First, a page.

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Jimmy72's picture
Submitted by Jimmy72 on

The negative impact of Gitmo on America's image will last for generations, no doubt.
Obama will have to clean up the mess that Bush has caused. As if there were not already enough problems:
--When President-Elect Barack Obama announced that one of his administration's first priorities would be to close the U.S. detainment center at Guantanamo Bay, many Americans rightly embraced the news. For too long, the practices of abusive interrogation at Guantanamo have been a stain on a country that prides itself on human rights; the diminished due process for prisoners there have equally stained our country's claims to equal protection for all. The detention center cannot be closed fast enough.

However, a new report from human rights experts at the UC Berkeley law clinic suggests that Obama will have to be extraordinarily judicious in his treatment of the former detainees - and those who detained them. For most Americans, the nightmare of Guantanamo will be over when the center is closed, but the damage runs deep for those who were detained there. Over a two-year period, the experts in this report interviewed 62 released detainees in nine countries. Nearly two-thirds of them had psychological and emotional problems since their release. Only six of them had regular jobs. Many of them said that they arrived home to discover that they had lost their homes, businesses, or family members. They spoke of the stigma that hung over them as detainees, though the Bush administration never charged them with a crime.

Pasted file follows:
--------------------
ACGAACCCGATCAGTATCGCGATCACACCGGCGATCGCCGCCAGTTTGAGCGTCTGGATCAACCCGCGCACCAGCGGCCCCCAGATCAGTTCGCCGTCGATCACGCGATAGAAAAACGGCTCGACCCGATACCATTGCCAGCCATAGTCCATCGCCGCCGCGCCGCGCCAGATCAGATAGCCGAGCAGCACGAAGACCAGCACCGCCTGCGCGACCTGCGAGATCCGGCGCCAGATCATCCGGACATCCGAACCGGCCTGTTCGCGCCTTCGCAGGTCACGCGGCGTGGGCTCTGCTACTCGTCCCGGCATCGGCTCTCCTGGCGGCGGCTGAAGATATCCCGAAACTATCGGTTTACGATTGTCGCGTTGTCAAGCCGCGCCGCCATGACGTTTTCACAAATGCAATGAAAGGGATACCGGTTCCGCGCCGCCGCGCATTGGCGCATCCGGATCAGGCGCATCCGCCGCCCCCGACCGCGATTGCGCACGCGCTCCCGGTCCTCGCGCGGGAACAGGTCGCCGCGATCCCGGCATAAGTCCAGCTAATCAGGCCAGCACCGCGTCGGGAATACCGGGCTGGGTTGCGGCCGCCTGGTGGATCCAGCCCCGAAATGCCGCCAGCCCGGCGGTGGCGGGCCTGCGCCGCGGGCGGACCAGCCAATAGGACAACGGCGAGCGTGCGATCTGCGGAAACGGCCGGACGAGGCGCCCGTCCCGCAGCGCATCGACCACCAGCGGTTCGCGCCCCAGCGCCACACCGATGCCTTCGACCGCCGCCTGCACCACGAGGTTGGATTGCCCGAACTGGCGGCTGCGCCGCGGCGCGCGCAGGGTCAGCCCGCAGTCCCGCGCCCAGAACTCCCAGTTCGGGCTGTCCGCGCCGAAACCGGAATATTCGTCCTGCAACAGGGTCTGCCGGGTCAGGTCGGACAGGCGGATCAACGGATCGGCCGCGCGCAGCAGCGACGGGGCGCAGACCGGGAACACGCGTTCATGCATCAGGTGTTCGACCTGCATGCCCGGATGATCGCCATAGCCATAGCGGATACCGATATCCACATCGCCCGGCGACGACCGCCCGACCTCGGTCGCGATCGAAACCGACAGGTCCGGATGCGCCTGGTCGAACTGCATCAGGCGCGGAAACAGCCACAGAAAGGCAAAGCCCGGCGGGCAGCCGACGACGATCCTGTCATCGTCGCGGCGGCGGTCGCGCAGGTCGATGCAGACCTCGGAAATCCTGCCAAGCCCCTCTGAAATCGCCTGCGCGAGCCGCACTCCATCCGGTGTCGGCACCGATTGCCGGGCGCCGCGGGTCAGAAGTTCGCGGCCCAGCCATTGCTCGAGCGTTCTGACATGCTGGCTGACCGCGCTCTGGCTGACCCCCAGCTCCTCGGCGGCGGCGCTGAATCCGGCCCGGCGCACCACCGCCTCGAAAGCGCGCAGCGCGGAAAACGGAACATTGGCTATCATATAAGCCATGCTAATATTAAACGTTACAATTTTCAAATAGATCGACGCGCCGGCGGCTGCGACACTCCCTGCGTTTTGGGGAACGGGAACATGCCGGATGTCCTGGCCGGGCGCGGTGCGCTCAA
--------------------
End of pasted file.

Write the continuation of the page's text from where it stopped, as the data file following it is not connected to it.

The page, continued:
No place for vacation

The implications are devastating, and they are likely to complicate the process of shutting Guantanamo: what will we do with the remaining prisoners, who have clearly suffered, who may be guilty, but - years later - still have not been charged for any crimes? Is it even possible to try them in American courts? What do we owe the released prisoners who were never charged? How can we prevent such mistakes in the future? And how do we hold our government accountable?

The report recommends the formation of an independent, nonpartisan commission, complete with subpoena power, to investigate what happened at Guantanamo. No doubt Obama will have to convene a commission to sort out the center's closure, anyway. The best thing he could do would be to give that commission the power to discover the depth of the abuses that are still occurring there, and to investigate those who are responsible for them. It will be a difficult task. Few things could be more partisan than Guantanamo. But it's a necessary step toward restoring the world's faith in American democracy, and Americans' faith in ourselves.--
http://www.sfgate.com/cgi-bin/article.cg...